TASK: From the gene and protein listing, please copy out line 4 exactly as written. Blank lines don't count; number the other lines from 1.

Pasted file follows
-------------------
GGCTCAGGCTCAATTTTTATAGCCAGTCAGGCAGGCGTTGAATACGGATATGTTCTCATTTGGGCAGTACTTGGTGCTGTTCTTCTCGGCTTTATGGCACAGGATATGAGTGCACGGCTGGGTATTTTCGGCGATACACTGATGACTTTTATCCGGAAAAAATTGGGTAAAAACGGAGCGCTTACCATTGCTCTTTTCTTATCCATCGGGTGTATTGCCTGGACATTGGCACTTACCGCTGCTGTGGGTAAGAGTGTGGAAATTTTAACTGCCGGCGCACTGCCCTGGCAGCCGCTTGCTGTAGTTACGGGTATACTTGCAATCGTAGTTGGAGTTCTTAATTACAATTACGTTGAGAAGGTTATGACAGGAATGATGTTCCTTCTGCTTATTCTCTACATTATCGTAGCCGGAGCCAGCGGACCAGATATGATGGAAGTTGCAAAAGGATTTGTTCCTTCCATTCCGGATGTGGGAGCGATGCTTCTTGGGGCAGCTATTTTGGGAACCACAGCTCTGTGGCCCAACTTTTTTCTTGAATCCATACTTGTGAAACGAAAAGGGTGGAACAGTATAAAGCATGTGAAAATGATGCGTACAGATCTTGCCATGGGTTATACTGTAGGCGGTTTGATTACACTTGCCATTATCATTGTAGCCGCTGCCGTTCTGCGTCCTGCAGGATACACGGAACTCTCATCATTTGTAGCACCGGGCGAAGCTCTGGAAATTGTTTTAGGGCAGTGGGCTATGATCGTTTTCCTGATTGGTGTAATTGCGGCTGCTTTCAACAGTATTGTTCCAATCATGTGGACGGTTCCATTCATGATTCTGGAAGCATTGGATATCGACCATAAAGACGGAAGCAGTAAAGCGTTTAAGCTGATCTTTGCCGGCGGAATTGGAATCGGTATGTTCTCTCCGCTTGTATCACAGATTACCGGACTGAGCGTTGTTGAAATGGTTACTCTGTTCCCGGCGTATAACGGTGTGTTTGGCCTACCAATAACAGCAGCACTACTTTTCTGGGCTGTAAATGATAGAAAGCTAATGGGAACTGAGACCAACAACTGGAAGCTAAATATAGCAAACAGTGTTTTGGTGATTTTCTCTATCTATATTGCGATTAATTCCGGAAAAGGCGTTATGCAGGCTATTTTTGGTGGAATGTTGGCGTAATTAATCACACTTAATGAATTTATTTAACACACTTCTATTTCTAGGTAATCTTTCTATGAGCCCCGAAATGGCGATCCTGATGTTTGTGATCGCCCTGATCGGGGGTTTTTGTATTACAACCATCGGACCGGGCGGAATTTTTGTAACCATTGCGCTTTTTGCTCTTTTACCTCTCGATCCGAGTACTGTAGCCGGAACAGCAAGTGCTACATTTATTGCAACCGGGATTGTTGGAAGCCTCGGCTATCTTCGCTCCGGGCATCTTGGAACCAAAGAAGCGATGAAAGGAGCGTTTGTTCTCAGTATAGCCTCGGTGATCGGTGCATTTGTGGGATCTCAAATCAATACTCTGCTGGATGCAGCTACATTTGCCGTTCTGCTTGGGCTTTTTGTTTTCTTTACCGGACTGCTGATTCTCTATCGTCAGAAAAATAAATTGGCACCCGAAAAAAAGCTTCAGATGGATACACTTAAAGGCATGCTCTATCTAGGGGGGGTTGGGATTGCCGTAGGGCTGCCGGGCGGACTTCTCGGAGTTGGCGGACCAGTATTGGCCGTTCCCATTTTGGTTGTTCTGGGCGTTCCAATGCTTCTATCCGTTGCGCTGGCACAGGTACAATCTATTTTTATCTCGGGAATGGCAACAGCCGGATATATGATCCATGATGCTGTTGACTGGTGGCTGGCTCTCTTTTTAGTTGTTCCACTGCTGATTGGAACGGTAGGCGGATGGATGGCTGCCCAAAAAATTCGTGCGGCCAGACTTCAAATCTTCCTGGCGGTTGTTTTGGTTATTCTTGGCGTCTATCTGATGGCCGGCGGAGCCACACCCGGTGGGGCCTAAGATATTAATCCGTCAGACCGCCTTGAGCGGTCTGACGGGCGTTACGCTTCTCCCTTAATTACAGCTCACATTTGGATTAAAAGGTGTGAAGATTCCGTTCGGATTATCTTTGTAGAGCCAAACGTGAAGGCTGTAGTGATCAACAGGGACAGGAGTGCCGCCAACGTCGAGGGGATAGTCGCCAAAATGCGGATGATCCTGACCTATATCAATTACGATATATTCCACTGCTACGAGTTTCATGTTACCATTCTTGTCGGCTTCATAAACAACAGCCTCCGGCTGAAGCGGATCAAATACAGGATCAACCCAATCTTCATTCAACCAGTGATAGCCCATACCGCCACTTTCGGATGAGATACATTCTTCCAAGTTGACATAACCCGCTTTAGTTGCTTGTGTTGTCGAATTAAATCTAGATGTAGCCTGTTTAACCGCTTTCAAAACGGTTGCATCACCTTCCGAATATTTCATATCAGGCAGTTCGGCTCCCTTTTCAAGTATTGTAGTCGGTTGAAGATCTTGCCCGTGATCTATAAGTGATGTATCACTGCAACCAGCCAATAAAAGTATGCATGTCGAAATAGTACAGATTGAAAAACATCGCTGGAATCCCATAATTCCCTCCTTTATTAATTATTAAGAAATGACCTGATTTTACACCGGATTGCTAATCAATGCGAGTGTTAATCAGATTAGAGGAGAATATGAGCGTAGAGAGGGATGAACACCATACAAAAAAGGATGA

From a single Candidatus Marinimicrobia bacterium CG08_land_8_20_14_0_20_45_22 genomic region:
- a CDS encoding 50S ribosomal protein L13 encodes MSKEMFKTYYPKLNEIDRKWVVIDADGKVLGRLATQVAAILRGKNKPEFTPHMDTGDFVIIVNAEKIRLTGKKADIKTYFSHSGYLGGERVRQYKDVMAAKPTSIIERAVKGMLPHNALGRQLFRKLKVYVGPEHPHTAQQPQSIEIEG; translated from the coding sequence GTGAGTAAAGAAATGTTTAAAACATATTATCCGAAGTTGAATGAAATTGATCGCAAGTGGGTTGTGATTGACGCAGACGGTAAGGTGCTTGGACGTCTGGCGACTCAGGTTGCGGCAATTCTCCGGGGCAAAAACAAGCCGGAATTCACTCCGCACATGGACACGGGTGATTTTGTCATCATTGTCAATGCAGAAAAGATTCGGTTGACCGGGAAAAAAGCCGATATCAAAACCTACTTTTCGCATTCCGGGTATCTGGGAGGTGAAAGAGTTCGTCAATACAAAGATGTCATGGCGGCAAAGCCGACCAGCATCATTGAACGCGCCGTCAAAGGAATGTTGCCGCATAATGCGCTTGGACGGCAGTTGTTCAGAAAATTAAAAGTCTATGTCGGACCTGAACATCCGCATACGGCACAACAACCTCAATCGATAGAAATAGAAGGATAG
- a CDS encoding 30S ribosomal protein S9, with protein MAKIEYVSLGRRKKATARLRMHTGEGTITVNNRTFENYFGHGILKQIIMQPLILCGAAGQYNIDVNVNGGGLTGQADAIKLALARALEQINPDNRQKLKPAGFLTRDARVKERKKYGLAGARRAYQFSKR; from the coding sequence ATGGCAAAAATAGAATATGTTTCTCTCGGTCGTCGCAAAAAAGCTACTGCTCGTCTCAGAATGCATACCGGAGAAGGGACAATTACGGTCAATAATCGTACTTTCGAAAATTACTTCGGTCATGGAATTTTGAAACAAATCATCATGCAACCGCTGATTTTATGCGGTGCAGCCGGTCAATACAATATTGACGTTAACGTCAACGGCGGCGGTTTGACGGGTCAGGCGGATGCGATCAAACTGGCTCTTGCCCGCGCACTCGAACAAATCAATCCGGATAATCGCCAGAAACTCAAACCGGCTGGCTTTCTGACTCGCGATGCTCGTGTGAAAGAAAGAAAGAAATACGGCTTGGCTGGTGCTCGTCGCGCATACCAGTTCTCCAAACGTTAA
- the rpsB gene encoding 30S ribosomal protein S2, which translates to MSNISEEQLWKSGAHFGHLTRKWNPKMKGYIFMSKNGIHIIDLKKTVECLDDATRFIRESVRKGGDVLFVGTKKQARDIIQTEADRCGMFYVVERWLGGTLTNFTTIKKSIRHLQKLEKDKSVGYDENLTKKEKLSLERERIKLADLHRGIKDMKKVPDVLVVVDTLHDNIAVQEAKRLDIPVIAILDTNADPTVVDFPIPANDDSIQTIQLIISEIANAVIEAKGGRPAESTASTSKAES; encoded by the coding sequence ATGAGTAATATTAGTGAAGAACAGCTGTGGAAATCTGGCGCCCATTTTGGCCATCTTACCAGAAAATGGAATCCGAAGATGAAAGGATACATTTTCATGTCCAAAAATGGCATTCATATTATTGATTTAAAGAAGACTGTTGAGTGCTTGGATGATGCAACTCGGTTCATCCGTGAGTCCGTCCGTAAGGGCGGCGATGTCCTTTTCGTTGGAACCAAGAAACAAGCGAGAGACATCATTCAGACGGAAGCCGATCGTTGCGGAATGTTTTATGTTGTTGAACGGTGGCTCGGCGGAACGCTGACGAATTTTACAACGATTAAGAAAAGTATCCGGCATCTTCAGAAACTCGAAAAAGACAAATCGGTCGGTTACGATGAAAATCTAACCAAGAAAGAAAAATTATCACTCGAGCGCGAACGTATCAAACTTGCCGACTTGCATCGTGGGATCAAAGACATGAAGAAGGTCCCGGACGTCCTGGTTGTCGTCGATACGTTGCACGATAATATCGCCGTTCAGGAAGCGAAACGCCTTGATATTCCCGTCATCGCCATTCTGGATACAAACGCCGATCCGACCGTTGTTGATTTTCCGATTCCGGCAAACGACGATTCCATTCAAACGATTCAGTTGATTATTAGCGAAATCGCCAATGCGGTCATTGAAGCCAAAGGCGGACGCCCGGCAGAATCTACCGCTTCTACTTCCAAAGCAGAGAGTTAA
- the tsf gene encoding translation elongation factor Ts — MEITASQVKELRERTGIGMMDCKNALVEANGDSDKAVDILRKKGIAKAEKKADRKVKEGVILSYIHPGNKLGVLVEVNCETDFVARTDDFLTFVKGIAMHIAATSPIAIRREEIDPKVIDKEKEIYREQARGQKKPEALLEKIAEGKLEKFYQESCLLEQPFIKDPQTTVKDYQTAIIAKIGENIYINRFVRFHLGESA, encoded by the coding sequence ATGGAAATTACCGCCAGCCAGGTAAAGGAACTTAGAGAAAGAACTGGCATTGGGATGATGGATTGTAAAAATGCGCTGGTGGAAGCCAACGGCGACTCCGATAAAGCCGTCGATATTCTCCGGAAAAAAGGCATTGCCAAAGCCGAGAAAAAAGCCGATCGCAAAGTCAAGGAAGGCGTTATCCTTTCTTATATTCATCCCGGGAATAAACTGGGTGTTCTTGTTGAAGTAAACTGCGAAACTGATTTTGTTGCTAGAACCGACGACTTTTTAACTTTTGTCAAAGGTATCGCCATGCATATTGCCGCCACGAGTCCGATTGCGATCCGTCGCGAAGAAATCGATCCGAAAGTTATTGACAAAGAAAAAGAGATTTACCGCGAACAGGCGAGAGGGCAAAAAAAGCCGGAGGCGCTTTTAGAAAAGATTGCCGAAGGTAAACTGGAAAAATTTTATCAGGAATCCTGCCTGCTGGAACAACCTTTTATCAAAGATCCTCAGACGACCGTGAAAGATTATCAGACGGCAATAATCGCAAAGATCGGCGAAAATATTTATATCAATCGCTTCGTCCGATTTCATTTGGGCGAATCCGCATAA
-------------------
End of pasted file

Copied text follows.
- a CDS encoding 30S ribosomal protein S9, with protein MAKIEYVSLGRRKKATARLRMHTGEGTITVNNRTFENYFGHGILKQIIMQPLILCGAAGQYNIDVNVNGGGLTGQADAIKLALARALEQINPDNRQKLKPAGFLTRDARVKERKKYGLAGARRAYQFSKR; from the coding sequence ATGGCAAAAATAGAATATGTTTCTCTCGGTCGTCGCAAAAAAGCTACTGCTCGTCTCAGAATGCATACCGGAGAAGGGACAATTACGGTCAATAATCGTACTTTCGAAAATTACTTCGGTCATGGAATTTTGAAACAAATCATCATGCAACCGCTGATTTTATGCGGTGCAGCCGGTCAATACAATATTGACGTTAACGTCAACGGCGGCGGTTTGACGGGTCAGGCGGATGCGATCAAACTGGCTCTTGCCCGCGCACTCGAACAAATCAATCCGGATAATCGCCAGAAACTCAAACCGGCTGGCTTTCTGACTCGCGATGCTCGTGTGAAAGAAAGAAAGAAATACGGCTTGGCTGGTGCTCGTCGCGCATACCAGTTCTCCAAACGTTAA